Today (July 24) may not be the first time that South Surrey senior Doris Gage gets to hold her great-grandson Nash, but it will be the first time she does it amongst a crowd of more than two dozen family and friends, as they gather at a Langley park to celebrate his first birthday.
“The day we brought him home she was able to hold him,” Gage’s granddaughter Meghan Mitchell recalled Friday (July 23), of Nash’s mid-pandemic arrival.
“But then there were lulls… sometimes three weeks or a month went by that I didn’t bring him” for visits.
“It’s been quite a year, to say the least.”
Gage, 95, has been living at Amica White Rock since last September, after moving from her White Rock apartment to an independent-living unit six months after the pandemic was declared.
At the time, public-health restrictions meant she went into an immediate two-week isolation period. And after that, months passed where visits were essentially limited to one person and had to be carefully planned. As well, personal protective equipment was an essential part of the equation and pre-pandemic norms such as hugging were off the table, seemingly indefinitely.
Mitchell, who describes herself as “a hugger” and her family as “very, very close,” remembers it was difficult to adjust to life without that physical contact, and, sadly, how it initially felt foreign when restrictions started to ease in April, and those connections were once again within reach.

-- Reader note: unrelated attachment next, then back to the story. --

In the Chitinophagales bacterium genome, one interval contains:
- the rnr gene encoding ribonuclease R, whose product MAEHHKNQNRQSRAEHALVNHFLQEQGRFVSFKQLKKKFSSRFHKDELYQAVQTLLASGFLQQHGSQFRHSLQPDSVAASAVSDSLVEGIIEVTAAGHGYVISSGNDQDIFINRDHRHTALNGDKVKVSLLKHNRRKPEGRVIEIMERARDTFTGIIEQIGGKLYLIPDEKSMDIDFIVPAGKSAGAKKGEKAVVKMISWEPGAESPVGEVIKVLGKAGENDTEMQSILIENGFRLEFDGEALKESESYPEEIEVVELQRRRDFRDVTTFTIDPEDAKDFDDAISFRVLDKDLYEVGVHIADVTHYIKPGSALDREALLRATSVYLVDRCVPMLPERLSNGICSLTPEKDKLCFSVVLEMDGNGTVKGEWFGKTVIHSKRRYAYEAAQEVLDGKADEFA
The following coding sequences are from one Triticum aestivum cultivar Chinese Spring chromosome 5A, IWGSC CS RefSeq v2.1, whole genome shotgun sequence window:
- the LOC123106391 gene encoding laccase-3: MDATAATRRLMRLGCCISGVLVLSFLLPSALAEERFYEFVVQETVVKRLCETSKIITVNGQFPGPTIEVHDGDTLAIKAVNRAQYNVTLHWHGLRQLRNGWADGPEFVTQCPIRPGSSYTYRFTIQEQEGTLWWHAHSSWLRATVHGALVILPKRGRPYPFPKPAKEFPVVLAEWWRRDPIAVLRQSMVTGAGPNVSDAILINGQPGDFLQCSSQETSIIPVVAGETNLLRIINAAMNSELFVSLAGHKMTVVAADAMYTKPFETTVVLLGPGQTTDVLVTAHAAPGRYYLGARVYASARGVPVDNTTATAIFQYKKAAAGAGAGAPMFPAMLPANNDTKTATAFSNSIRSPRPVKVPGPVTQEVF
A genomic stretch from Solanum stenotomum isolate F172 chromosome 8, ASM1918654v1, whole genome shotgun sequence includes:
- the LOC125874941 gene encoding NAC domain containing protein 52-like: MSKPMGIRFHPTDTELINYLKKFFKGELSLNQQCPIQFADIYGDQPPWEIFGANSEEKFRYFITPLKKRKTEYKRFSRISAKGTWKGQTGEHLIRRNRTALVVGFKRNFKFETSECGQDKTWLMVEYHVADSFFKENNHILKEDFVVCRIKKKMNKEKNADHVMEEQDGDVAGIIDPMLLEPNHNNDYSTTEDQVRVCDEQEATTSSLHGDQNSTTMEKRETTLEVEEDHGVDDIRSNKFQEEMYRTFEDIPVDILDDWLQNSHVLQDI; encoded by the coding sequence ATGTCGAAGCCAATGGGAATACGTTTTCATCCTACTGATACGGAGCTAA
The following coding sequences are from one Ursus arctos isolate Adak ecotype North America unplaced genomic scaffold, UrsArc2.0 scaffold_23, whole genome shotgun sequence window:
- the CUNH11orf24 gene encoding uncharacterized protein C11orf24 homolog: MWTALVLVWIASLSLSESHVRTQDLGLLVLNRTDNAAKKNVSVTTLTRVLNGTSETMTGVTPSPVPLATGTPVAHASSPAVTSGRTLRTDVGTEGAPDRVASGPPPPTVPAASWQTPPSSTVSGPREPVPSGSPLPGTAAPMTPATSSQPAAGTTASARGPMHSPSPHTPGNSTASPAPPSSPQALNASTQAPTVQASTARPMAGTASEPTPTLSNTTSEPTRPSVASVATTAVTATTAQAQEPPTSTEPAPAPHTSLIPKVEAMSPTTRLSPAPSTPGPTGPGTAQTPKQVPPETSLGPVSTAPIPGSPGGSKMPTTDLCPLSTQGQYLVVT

They came after a year of living with the fear of inadvertently exposing Gage – affectionately called “Nan” – to COVID-19, despite following all the rules and taking all the precautions.
“Oh my gosh, our first big hug was April 1 – the first time, I want to say, almost since Nash was born,” she said. “It was kind of the most awkward hug, because it had been so long.
“It was almost like, oh my gosh, this is happening? Now, it’s second-nature.”
This week’s news that fully vaccinated visitors no longer have to schedule visits, wear masks or keep their distance from residents in their rooms is “absolutely” a big deal, Mitchell said. It means Mitchell and her partner can visit Gage together, the entire family can plan dinners and visits and outings, there’s no screening process for visits, and if Gage has plans to go out, “she signs herself out.”
“Just being able to celebrate,” Mitchell added. “Us being unmasked and being able to see people’s faces is huge.”
That latter piece alone has been interesting with Nash, she added. The tot’s life to date has consisted of interactions with mostly masked individuals, and now she and her partner get to watch as he processes that there’s “a whole other part” to people’s faces.
When it comes to her Nan, however, there’s still a hint of fear where COVID is concerned, Mitchell admits.
“Our family is still COVID-cautious,” she said, “because she is 95.”
“We still wear masks in the car… we’re still quite cautious with that, because that’s our biggest fear, is getting Nan sick, because even a cold for her is worrisome at times.”
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